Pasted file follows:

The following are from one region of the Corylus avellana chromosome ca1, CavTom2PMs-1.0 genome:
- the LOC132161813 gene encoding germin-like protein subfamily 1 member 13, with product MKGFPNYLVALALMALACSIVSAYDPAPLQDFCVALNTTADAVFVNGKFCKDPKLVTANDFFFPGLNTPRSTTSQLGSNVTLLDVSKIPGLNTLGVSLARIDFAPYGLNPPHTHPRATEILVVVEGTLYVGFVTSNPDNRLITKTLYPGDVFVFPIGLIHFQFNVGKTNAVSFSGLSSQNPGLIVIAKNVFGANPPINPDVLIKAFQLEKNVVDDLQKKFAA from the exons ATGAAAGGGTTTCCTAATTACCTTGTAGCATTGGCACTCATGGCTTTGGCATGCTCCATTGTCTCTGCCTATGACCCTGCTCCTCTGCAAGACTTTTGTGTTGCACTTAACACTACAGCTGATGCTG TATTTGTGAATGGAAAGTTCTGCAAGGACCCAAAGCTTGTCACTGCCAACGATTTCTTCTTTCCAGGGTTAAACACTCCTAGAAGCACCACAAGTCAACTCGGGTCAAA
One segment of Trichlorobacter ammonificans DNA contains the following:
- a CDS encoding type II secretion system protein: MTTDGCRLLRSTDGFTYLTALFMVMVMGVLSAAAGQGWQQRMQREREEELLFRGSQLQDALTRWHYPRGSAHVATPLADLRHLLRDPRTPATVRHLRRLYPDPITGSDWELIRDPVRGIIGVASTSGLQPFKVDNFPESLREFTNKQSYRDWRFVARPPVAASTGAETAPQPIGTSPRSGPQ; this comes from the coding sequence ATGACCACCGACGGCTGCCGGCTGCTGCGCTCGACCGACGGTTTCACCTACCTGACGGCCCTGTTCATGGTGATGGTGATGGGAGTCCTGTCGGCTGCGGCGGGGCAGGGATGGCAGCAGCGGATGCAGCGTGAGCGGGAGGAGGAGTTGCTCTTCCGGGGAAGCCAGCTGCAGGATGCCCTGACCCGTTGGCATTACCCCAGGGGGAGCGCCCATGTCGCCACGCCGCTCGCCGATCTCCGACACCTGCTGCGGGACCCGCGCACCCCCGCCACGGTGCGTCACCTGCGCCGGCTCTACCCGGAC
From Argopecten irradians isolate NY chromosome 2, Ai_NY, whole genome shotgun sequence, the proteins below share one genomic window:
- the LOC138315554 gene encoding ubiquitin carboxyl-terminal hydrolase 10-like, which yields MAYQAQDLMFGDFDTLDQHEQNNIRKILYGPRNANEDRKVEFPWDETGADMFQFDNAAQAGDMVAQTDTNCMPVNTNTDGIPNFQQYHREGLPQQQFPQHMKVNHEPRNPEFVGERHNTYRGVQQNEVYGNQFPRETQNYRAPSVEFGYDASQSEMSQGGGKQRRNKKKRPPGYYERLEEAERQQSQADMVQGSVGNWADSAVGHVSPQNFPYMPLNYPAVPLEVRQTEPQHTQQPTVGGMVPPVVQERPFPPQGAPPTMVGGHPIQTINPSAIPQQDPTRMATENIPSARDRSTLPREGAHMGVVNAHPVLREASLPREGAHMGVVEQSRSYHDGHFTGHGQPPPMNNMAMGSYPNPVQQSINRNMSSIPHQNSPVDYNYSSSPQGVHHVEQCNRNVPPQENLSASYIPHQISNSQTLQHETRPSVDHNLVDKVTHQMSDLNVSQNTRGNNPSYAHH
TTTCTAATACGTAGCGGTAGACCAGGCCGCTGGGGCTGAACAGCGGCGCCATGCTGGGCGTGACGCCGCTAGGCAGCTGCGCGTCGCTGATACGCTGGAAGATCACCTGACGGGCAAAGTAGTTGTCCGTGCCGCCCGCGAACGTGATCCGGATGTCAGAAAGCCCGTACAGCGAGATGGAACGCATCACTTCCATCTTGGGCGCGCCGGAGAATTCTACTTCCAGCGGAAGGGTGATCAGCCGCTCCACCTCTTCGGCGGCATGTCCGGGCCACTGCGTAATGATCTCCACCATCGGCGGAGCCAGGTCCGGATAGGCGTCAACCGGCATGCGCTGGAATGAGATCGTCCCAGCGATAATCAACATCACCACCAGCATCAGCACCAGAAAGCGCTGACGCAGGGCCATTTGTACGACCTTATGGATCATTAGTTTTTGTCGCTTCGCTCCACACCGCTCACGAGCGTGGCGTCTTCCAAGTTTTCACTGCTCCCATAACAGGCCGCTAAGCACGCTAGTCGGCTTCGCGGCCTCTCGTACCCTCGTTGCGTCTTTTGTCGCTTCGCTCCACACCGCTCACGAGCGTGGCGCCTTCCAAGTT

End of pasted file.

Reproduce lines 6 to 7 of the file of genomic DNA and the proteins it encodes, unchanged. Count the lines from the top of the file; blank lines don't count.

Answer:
- the LOC138315554 gene encoding ubiquitin carboxyl-terminal hydrolase 10-like, which yields MAYQAQDLMFGDFDTLDQHEQNNIRKILYGPRNANEDRKVEFPWDETGADMFQFDNAAQAGDMVAQTDTNCMPVNTNTDGIPNFQQYHREGLPQQQFPQHMKVNHEPRNPEFVGERHNTYRGVQQNEVYGNQFPRETQNYRAPSVEFGYDASQSEMSQGGGKQRRNKKKRPPGYYERLEEAERQQSQADMVQGSVGNWADSAVGHVSPQNFPYMPLNYPAVPLEVRQTEPQHTQQPTVGGMVPPVVQERPFPPQGAPPTMVGGHPIQTINPSAIPQQDPTRMATENIPSARDRSTLPREGAHMGVVNAHPVLREASLPREGAHMGVVEQSRSYHDGHFTGHGQPPPMNNMAMGSYPNPVQQSINRNMSSIPHQNSPVDYNYSSSPQGVHHVEQCNRNVPPQENLSASYIPHQISNSQTLQHETRPSVDHNLVDKVTHQMSDLNVSQNTRGNNPSYAHH
TTTCTAATACGTAGCGGTAGACCAGGCCGCTGGGGCTGAACAGCGGCGCCATGCTGGGCGTGACGCCGCTAGGCAGCTGCGCGTCGCTGATACGCTGGAAGATCACCTGACGGGCAAAGTAGTTGTCCGTGCCGCCCGCGAACGTGATCCGGATGTCAGAAAGCCCGTACAGCGAGATGGAACGCATCACTTCCATCTTGGGCGCGCCGGAGAATTCTACTTCCAGCGGAAGGGTGATCAGCCGCTCCACCTCTTCGGCGGCATGTCCGGGCCACTGCGTAATGATCTCCACCATCGGCGGAGCCAGGTCCGGATAGGCGTCAACCGGCATGCGCTGGAATGAGATCGTCCCAGCGATAATCAACATCACCACCAGCATCAGCACCAGAAAGCGCTGACGCAGGGCCATTTGTACGACCTTATGGATCATTAGTTTTTGTCGCTTCGCTCCACACCGCTCACGAGCGTGGCGTCTTCCAAGTTTTCACTGCTCCCATAACAGGCCGCTAAGCACGCTAGTCGGCTTCGCGGCCTCTCGTACCCTCGTTGCGTCTTTTGTCGCTTCGCTCCACACCGCTCACGAGCGTGGCGCCTTCCAAGTT